Americans are coming — thanks to dollar

The low loonie and cheaper gas is expected to entice Americans north in 2015. Shopping destinations like Toronto’s the Eaton Centre are among the hot attractions for visitors. (Julia Pelish file photo/

Story by Rod Charles Deputy Editor

You don’t need to be an economist to understand what’s going on with Canada’s currency. Our dollar is under pressure and this isn’t great news — unless you’re exporting goods from Canada. It just so happens that tourism is an export business.

International visitors are one group that will benefit from the currency exchange. At present, one US dollar is worth $1.21 Canadian. With the dollar being lower than it has been in years, many travellers from abroad will no doubt view Canada as a place where they can stretch their money further and get more out of their vacation than they might in other destinations.

While a low loonie should entice more people to visit our country, Canadians thinking of travelling outside of our borders may rethink that trip in 2015 and keep their dollars at home. That’s bad news if your kids are eager to get to Disneyland this year. But it’s welcome news for tourism boards across the country, which can expect more domestic travellers and a long-needed increase in American visitors, who will take advantage of both the deflated loonie and exceptionally low gas prices.

Americans Bring the Most Tourist Dollars to Canada

Canada’s greatest tourism partner — without question — is the United States. According to the Canadian Tourism Commission, Canada welcomes approximately 10 million overnight visitors from the United States each year. In recent times, no other country has contributed more than 1 million travellers. Tourism is an $82-billion industry in Canada that directly employs 603,400 workers and supports another 1 million jobs, according to the Tourism Industry Association of Canada. That’s 9.2% of all jobs in the country. Anything that can boost the industry is viewed as a pleasant change after a flurry of events since the start of the century caused headwinds.

Gabor Forgacs, associate professor at the Ted Rogers School of Tourism and Hospitality, explained that Canada lost half of US visitors because of a much higher dollar and new passport requirements that were introduced in the wake of the September 11, 2001 terrorist attacks. Canada also had to withstand the negative news around the SARS crisis in 2003-04 and, like just about every other country, was adversely impacted by the global economic recession from 2008-12.

“We are confident that all those Americans who live in border states and who used to be our largest market for incoming tourism will see that their money is now going further,” says Forgacs. “We look at two key indicators. One is the head count, the number of people coming in. And the other is basically the money they spend. So if you start to break it down, the largest loss [since 2001] was from rubber-tire traffic, those who drive across the border and same-day visitors. They don’t necessarily look for hotels, but they come in, they do shopping, they enjoy attractions, and that’s where the biggest losses occurred in terms of degrees of those visitors. But as we see the American dollar appreciate against the Canadian, and as [US visitors] recover from the shock of the passport requirement, hopefully things should continue to improve — especially with low oil prices.”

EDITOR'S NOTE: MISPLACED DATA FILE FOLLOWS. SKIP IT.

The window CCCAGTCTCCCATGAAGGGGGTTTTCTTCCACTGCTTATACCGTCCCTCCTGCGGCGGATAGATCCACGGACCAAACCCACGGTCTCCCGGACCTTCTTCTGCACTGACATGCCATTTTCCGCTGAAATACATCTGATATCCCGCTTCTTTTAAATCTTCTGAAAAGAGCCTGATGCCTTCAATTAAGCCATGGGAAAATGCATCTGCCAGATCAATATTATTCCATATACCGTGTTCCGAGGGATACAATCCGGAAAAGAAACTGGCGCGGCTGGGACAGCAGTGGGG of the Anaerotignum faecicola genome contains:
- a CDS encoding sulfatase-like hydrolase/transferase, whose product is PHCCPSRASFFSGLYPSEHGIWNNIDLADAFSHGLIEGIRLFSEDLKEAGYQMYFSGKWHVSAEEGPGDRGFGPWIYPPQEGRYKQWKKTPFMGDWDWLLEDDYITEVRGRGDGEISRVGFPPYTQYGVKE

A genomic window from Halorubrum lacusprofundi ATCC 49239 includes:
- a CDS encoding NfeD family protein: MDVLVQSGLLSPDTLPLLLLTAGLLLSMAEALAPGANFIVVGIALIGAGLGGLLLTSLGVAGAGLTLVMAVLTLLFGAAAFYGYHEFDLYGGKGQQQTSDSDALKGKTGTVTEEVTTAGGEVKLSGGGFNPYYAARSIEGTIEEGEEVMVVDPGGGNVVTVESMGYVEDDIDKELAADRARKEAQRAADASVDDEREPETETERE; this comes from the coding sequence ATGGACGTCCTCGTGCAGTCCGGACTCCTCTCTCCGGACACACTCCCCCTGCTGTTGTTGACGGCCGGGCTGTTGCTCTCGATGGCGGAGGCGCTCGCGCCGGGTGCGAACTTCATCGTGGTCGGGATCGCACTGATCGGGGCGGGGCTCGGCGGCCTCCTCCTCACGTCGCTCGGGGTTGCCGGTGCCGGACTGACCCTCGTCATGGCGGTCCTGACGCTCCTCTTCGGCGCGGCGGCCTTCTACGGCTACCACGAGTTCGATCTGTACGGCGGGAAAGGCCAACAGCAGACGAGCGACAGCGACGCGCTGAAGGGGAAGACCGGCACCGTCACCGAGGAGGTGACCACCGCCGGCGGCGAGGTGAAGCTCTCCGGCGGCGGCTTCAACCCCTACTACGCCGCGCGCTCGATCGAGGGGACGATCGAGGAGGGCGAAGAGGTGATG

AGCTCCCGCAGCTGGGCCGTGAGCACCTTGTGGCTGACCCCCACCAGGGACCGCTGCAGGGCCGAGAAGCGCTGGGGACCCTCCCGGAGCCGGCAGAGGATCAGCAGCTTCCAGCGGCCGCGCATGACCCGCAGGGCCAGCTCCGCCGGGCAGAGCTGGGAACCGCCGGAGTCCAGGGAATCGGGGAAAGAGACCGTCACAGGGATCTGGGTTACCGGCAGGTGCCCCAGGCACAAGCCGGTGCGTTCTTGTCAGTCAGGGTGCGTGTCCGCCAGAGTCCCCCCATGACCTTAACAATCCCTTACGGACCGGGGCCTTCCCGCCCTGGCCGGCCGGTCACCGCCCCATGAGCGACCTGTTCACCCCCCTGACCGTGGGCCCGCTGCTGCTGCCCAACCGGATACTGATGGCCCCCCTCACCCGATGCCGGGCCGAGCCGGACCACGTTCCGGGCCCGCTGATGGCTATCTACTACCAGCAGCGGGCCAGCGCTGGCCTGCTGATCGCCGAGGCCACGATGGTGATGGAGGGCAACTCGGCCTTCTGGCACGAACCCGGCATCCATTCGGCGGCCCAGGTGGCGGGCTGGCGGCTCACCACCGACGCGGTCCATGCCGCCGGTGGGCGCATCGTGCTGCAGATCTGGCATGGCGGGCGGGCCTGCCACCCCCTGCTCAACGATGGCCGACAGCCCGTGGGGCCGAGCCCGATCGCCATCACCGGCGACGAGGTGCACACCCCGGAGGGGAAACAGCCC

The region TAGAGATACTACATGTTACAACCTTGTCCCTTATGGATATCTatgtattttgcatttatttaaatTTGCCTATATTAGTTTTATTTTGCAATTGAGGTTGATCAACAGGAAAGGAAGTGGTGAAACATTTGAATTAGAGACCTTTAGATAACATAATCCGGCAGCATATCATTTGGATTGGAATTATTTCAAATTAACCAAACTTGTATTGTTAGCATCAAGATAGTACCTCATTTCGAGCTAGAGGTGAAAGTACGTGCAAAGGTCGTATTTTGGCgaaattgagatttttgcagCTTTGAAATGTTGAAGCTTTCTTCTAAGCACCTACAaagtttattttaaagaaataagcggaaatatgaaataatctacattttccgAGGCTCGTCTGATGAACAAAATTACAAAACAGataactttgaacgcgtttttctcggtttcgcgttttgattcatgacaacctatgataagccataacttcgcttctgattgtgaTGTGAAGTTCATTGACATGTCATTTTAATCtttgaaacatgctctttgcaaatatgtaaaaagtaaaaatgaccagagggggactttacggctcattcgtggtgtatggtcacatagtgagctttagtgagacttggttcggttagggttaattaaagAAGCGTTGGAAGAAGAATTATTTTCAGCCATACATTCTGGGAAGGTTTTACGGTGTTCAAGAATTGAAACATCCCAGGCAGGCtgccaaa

Low Dollar + Cheap Gas = More Tourists to Canada

Forgacs expects the decline in the Canadian dollar and less expensive gas to entice Americans living in border states to check out Canada in search of bargains.

“Those who live in upstate New York, Michigan, or other border states, they are in driving distance and are only a couple hours away. We know from research that there is a strong preference on the part of the American traveller to get to their destination within three hours. Over three hours, they start to think twice if they want to go there,” says Forgacs. “But if they can get in within three hours, they are at their destination and they like that. And they understand the implication of the exchange rate because of their close proximity and they know, ‘Oh, there’s something new in Toronto like the new aquarium or a new show,’ or they can watch the suddenly hot Toronto Raptors play and they can make the trip. So there are a lot of people out there to whom it’s worth it to come to Toronto versus New York City because while the driving distance could be comparable, it’s more affordable to these small-town, upstate visitors.”

Rod has previously worked for and is currently freelancing for Huffington Post Travel. He’s also written travel articles for the Toronto Star and Up! Magazine. Living in Toronto but raised in the small central Ontario village of Holstein, Rod is a country boy at heart who has never met a farmer’s market he didn’t like.

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